October 18, 2023

Stu Bloom: Keep Your Nose On

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Stu Bloom considers the mixed priorities of the economy and education.

We’ve been told that to keep society running smoothly, people should work to earn money…to fuel the economy. That’s why they are always so quick to fund (or advocate for) job providers (aka the business community) through tax breaks, tax rebates, tax refunds, and lower taxes (which are, btw, mostly unavailable to the average worker).

What happens, however, when people can’t work? They have to go on welfare, which is apparently bad. We shouldn’t have to pay for someone who won’t work — and there are too many people who are “gaming the system” by collecting welfare without working.

Our education system should teach students to be “contributing members of society.” We need to raise our children so they can take their place in the workforce and not be a burden on the rest of us by going on the aforementioned welfare. Furthermore, we need to hire competent people to teach and care for our children.

What happens then, when schools and childcare facilities haven’t got enough funding to function and can’t find qualified people who will do the hard work of teaching or caring for children? The pay is too low. The hours are too long. The social cost is too great. Do we “let the market decide” about keeping schools and childcare facilities open? If we do that, what happens when those privately run churches and companies need more money to operate? Do they charge more? Or do they just close?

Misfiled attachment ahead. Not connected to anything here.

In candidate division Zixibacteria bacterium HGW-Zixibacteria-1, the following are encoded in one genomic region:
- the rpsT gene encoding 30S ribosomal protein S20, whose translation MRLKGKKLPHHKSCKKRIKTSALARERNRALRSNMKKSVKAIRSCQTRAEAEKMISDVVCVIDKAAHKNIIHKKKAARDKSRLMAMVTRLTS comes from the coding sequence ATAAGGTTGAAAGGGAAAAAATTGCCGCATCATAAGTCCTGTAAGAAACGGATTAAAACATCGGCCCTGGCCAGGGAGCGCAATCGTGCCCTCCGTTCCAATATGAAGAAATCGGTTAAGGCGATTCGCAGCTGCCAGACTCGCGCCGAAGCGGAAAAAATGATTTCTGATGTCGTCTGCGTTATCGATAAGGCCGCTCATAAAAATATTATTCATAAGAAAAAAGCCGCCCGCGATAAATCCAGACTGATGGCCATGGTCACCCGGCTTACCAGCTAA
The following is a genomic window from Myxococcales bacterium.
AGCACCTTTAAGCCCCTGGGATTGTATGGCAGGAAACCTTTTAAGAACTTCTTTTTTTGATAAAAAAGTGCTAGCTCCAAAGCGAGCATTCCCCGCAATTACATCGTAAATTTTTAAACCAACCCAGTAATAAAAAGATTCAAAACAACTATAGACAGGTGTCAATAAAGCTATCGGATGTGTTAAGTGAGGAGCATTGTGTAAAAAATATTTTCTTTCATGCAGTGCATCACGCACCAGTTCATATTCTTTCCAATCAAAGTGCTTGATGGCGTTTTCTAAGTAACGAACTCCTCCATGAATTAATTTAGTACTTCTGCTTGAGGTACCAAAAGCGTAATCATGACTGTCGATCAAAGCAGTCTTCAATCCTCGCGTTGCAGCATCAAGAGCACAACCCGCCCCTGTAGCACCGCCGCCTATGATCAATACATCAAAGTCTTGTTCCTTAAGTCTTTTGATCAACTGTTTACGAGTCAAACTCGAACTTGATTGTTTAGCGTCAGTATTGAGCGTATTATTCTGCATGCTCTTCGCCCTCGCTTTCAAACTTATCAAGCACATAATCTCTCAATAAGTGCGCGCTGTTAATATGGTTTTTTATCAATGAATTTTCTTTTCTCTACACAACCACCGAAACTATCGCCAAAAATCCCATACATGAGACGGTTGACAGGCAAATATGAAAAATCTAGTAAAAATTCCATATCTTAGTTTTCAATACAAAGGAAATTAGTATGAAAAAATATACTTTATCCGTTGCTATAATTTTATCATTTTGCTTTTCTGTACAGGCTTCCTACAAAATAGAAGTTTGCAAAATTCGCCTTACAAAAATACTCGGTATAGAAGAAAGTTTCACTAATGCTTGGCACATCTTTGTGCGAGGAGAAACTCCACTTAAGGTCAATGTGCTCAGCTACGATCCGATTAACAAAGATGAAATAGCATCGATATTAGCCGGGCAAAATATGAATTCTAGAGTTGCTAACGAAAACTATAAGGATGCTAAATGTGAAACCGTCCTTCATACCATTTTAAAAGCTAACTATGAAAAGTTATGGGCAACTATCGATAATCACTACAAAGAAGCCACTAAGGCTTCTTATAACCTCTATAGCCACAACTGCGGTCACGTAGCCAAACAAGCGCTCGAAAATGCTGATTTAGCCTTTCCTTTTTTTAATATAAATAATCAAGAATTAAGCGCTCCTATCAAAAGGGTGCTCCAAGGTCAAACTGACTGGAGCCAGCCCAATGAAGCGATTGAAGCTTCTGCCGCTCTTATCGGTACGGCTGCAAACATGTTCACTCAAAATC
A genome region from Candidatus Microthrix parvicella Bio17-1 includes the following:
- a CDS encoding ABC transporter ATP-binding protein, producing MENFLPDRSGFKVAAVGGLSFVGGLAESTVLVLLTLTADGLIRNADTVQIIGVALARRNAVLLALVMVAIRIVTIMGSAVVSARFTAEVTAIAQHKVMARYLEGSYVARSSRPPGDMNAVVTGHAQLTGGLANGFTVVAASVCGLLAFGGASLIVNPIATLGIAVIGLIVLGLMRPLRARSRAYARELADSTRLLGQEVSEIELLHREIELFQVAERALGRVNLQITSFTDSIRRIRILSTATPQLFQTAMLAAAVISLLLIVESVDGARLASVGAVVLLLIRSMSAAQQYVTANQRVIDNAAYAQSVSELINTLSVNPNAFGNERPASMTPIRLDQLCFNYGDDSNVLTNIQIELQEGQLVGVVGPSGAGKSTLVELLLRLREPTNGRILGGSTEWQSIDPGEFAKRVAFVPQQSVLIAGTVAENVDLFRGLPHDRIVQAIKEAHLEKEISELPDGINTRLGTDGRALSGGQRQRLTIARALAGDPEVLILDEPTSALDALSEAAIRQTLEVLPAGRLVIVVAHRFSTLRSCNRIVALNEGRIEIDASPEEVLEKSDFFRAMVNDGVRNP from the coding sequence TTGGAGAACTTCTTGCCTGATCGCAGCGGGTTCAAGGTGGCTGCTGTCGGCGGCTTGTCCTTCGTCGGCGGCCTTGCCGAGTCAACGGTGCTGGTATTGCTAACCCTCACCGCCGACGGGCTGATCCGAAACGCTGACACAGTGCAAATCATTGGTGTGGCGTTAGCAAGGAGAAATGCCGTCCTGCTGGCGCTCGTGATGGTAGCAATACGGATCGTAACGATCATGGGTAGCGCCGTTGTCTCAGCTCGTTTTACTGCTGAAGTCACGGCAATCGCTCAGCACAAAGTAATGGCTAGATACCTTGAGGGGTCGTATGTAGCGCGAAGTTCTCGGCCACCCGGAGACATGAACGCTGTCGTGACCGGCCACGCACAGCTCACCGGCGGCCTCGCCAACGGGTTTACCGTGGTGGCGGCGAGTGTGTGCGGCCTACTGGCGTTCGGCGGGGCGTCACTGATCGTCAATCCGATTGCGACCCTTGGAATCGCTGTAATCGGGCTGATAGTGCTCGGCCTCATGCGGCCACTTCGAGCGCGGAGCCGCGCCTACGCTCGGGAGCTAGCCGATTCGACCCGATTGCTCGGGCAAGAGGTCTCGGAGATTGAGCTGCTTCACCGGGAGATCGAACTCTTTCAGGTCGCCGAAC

Is the profit motive sufficient to keep us teaching and caring for our children?

Why are states having trouble getting child care and education supports in place so that people can thrive?

Do we want to have a society that functions well or do we like having citizens living in economic crisis mode? Do we want a robust economy where everyone is well cared for and happy or do we like economic stagnation and desperate citizens? Do we want to prepare our children for the future or are we going to continue to shortchange them and then let them try to repair the damage as they get older?

Are we ever going to find the will to support our children through fully funded childcare and “a general and uniform system of Common Schools, wherein tuition shall be without charge, and equally open to all“?

Or are we going to continue to “cut off our nose to spite our face?”

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